Travel Loot

The Best Souvenirs to Buy in Baja California

by Berit Baugher
Hilaria Colorful handmade earrings. Photo courtesy of Hilaria.

In a part of the world known for its sun-washed beaches and laid-back vibe, you won’t be short of places to buy designer sunblock and tequila. But you should shop the local markets and small boutiques instead. From one-of-a-kind earrings made from local materials to old-school Mexican candies, the Baja Peninsula is a culturally rich slice of paradise with talented makers practicing long-standing traditions. These are some of our favorite Baja finds, available locally and online.

Found at local markets, this sweet-and-sour treat is a popular Mexican candy made from the tamarind fruit, which you'll find (like a lollipop) or packaged in corn husk. ($3)

Available at well-edited gift shop, the lightly scented lavender skincare products are made with the highest quality ingredients, including fresh lavender grown in the hills in Guadalupe Valley. (From $17)

Made further down the Mexican coastline in Sayulita, the candy-colored recycled cotton beach blankets were inspired by Mexican fabric used to decorate homes and are available at in Cabo San Lucas. ($48)

Spotted by Gentedimontagna contributing editor Larkin Clark at , the one-of-a-kind handmade earrings are crafted by a local designer who uses raw materials found in the area, like choya wood and catarina shells. (From $30; available for purchase through Instagram.)

Flora Farms Artisan Salts

Flavored with ingredients from , a 25-acre organic farm, the homemade salts are available for purchase at the grocery inside the restaurant. Stash a few in your carry-on to give as gifts when you get home. ($10)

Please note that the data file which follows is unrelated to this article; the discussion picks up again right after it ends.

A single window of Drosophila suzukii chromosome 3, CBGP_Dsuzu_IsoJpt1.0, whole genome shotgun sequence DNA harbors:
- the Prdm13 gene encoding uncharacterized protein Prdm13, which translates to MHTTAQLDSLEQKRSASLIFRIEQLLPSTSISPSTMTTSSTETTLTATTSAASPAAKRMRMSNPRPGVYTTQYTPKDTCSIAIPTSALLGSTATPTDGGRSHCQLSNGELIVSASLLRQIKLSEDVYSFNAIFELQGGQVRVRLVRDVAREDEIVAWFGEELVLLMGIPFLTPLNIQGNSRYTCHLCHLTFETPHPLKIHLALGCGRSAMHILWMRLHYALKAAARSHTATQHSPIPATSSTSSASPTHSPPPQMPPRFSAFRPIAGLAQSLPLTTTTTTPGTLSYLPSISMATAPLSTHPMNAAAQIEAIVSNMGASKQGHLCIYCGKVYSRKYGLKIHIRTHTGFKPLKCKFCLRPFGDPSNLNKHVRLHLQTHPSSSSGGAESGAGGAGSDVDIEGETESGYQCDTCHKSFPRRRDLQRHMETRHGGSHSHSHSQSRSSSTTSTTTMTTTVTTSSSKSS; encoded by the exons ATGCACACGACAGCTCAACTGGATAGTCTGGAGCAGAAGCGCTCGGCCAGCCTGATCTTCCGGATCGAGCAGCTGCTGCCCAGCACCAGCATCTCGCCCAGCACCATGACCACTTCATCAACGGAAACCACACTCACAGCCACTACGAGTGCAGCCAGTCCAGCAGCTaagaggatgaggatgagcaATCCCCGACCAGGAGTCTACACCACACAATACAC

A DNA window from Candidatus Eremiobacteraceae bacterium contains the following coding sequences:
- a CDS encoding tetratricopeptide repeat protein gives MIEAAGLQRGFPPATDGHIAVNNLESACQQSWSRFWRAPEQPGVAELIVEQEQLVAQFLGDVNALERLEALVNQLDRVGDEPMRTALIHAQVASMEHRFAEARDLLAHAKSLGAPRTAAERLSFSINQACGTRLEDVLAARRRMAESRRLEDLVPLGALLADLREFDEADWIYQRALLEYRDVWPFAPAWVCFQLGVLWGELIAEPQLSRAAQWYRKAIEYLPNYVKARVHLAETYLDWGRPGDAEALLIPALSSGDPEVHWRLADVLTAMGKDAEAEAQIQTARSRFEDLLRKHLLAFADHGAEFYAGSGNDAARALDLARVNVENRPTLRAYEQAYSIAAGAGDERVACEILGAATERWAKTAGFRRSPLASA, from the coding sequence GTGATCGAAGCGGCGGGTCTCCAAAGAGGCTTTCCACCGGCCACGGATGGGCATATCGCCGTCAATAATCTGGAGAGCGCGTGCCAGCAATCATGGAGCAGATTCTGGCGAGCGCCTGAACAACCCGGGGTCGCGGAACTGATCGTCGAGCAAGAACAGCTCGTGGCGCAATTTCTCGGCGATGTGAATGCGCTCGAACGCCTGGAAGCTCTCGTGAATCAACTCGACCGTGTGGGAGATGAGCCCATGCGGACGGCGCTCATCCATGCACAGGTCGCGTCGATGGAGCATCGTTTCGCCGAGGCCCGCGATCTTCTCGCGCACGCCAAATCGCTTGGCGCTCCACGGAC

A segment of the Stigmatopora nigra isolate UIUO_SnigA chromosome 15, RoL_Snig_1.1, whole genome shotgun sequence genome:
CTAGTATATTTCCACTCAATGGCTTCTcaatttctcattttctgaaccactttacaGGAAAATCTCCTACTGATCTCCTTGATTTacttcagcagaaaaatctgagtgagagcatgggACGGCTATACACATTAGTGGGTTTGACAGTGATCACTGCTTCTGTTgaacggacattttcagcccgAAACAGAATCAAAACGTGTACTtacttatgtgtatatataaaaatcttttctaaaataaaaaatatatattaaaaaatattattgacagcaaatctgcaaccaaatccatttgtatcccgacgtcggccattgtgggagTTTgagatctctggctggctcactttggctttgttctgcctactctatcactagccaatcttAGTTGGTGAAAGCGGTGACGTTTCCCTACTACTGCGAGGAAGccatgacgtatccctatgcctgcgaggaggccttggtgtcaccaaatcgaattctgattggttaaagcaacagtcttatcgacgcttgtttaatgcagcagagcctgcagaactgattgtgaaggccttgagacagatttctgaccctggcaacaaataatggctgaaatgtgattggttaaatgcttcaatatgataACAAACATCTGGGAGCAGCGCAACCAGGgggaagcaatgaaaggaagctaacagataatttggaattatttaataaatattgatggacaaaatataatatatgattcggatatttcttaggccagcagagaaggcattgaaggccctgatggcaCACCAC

Made by hand with food-grade and natural ingredients like aloe vera, cucumber, and peppermint oil, the rustic soap slabs are both functional and nice to look at. (From $16)

Stock up on hard-to-find native spirits, like Sotol (the delicious cousin of tequila and mezcal) or Pox (a liquor that was traditionally used in Mayan ceremonies), which aren’t easily found outside Mexico. ($23)

The colorful camera straps are hand-woven by artisans in Chiapas, Mexico, and sold at in Cabo San Lucas. ($44)

If you’re thinking about bringing a dog into your family, consider adopting one from Baja. Rachael Watt, hotel manager at , a design-forward hotel, farm, and restaurant near San José del Cabo, started her dog rescue program after she was given a box of six puppies that she rehabilitated on the 25-acre farm. She takes care of all the paperwork, travel documents, and accessories. If necessary, flight escorts can be arranged for families who aren’t able to make a pick-up in person. For those who would like to , funds are greatly appreciated and used for food, vaccinations, emergency medical care, bedding, and blankets. (From $150)

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